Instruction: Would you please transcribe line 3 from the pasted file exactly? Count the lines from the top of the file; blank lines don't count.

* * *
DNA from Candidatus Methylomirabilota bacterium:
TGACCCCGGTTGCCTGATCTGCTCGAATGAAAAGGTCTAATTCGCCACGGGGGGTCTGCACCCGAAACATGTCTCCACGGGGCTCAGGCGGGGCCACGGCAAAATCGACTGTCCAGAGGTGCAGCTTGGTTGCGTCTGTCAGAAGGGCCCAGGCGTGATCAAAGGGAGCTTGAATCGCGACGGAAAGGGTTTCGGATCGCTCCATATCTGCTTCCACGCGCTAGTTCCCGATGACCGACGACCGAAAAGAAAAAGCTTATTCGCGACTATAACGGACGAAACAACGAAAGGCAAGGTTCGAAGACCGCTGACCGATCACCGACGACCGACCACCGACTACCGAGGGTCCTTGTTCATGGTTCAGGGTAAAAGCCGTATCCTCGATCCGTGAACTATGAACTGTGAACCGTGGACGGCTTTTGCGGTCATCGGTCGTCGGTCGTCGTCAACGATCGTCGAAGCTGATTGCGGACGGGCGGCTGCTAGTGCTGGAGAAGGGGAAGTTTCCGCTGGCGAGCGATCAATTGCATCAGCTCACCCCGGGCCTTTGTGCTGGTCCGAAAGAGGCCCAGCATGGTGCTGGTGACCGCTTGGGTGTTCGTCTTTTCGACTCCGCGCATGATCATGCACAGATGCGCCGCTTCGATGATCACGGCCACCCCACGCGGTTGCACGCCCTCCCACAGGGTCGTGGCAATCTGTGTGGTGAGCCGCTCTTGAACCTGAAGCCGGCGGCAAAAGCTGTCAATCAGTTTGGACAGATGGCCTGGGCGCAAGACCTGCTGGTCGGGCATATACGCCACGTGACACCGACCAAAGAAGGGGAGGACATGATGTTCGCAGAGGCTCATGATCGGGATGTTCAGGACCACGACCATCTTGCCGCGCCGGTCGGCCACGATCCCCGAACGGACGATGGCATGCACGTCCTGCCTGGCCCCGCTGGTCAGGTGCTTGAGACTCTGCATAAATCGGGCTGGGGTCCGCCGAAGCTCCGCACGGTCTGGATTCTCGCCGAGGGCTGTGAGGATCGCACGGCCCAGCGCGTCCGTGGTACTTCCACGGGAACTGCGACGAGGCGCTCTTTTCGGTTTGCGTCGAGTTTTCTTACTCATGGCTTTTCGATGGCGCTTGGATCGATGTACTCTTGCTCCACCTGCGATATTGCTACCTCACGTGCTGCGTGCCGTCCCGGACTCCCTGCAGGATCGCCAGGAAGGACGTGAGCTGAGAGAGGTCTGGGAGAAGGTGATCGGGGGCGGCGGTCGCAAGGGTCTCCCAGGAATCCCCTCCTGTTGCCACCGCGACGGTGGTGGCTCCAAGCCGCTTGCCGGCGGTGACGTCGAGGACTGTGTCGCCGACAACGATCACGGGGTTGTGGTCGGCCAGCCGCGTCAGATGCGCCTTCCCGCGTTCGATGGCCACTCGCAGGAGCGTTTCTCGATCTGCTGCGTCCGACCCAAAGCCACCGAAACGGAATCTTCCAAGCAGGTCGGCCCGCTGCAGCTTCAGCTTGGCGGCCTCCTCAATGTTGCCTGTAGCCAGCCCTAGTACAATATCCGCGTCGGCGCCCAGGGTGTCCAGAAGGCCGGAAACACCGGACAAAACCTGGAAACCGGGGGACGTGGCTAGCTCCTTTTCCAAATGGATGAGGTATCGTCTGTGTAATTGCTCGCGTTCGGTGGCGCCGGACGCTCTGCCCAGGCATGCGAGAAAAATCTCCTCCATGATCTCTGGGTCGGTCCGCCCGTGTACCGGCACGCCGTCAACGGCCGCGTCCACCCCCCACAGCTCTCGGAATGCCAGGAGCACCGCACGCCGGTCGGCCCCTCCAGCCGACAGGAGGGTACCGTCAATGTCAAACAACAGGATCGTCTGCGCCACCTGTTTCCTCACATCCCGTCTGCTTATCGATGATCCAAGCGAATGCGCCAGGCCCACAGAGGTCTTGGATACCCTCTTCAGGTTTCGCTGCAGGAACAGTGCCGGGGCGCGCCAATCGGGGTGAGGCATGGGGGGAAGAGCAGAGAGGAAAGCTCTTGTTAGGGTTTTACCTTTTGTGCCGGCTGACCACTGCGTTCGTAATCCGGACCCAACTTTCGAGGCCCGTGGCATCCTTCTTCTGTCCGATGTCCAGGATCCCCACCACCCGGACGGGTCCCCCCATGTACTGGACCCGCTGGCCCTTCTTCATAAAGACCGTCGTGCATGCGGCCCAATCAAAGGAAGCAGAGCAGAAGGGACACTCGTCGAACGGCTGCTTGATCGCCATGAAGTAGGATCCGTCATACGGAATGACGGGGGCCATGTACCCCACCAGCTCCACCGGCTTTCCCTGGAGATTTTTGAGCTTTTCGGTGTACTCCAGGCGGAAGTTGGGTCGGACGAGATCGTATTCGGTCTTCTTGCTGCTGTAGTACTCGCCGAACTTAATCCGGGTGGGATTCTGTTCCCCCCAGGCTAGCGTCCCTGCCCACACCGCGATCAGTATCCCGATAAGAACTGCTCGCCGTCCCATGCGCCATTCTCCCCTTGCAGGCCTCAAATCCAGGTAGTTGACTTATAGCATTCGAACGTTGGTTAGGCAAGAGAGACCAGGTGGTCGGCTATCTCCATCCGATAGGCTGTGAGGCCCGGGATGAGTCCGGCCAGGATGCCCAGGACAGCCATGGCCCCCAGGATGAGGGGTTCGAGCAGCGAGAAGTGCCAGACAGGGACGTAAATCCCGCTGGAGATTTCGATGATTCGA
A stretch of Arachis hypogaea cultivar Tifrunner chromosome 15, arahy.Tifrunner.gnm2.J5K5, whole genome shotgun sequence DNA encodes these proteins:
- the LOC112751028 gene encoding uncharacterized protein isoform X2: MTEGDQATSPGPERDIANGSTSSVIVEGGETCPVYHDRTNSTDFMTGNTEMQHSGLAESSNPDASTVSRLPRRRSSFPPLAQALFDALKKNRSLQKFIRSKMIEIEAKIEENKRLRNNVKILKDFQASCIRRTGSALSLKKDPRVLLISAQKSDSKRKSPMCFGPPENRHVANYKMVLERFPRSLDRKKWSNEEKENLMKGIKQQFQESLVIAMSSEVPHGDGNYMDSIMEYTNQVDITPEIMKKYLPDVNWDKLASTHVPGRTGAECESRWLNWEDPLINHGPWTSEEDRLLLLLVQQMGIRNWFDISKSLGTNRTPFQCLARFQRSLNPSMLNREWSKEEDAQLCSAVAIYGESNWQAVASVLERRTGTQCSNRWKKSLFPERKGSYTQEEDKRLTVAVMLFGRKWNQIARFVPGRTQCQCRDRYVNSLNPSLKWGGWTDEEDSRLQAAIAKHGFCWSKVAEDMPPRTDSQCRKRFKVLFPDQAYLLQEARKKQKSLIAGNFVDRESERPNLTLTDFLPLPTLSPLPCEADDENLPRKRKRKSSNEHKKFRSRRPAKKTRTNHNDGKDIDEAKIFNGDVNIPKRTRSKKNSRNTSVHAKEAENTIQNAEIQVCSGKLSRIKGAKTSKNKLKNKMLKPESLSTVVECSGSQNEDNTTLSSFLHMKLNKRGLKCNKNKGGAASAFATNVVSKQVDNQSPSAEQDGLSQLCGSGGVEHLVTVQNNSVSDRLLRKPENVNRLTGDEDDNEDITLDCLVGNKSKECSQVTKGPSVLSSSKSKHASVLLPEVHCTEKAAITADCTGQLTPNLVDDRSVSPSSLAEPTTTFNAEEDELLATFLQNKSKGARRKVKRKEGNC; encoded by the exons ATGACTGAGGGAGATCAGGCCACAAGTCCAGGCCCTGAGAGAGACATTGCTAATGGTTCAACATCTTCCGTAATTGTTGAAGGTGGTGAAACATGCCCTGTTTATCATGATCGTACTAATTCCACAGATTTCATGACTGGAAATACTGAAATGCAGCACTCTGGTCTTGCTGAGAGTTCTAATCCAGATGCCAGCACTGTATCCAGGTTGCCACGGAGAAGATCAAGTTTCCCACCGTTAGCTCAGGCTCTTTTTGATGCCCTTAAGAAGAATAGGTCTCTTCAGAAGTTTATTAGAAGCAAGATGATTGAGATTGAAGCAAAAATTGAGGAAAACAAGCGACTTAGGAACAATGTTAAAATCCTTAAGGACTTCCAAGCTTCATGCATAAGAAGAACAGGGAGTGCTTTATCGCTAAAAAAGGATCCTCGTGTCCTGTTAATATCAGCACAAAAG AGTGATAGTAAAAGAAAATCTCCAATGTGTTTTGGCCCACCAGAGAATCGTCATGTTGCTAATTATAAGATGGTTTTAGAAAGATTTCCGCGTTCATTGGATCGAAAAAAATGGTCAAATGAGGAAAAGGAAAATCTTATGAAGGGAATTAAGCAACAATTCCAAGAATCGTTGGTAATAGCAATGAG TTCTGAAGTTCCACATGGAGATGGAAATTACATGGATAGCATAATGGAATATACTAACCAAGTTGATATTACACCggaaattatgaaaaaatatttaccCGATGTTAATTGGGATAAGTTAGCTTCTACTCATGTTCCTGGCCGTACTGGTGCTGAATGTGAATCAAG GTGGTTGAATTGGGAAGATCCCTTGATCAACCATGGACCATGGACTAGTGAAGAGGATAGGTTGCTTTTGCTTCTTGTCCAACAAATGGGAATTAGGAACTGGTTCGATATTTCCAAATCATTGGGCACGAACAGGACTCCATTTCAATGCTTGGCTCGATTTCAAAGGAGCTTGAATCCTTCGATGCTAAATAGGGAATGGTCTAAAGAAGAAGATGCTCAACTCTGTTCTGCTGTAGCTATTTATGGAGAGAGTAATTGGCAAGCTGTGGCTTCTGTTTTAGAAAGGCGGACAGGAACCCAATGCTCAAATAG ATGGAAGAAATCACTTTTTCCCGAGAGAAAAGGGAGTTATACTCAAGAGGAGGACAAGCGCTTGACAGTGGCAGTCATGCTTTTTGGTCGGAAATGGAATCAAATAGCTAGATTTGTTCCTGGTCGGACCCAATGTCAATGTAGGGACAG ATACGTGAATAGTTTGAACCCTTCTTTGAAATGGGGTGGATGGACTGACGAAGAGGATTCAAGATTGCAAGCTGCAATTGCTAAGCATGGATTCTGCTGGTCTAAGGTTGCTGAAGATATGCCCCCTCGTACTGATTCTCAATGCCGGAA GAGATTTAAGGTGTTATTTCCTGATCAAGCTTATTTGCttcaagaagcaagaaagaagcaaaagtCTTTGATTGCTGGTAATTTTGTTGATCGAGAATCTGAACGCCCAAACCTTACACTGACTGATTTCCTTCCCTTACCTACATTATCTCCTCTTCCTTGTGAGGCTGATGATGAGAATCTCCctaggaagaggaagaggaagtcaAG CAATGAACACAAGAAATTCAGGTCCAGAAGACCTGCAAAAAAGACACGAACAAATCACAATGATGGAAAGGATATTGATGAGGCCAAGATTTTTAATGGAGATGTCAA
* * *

A stretch of Arachis hypogaea cultivar Tifrunner chromosome 15, arahy.Tifrunner.gnm2.J5K5, whole genome shotgun sequence DNA encodes these proteins: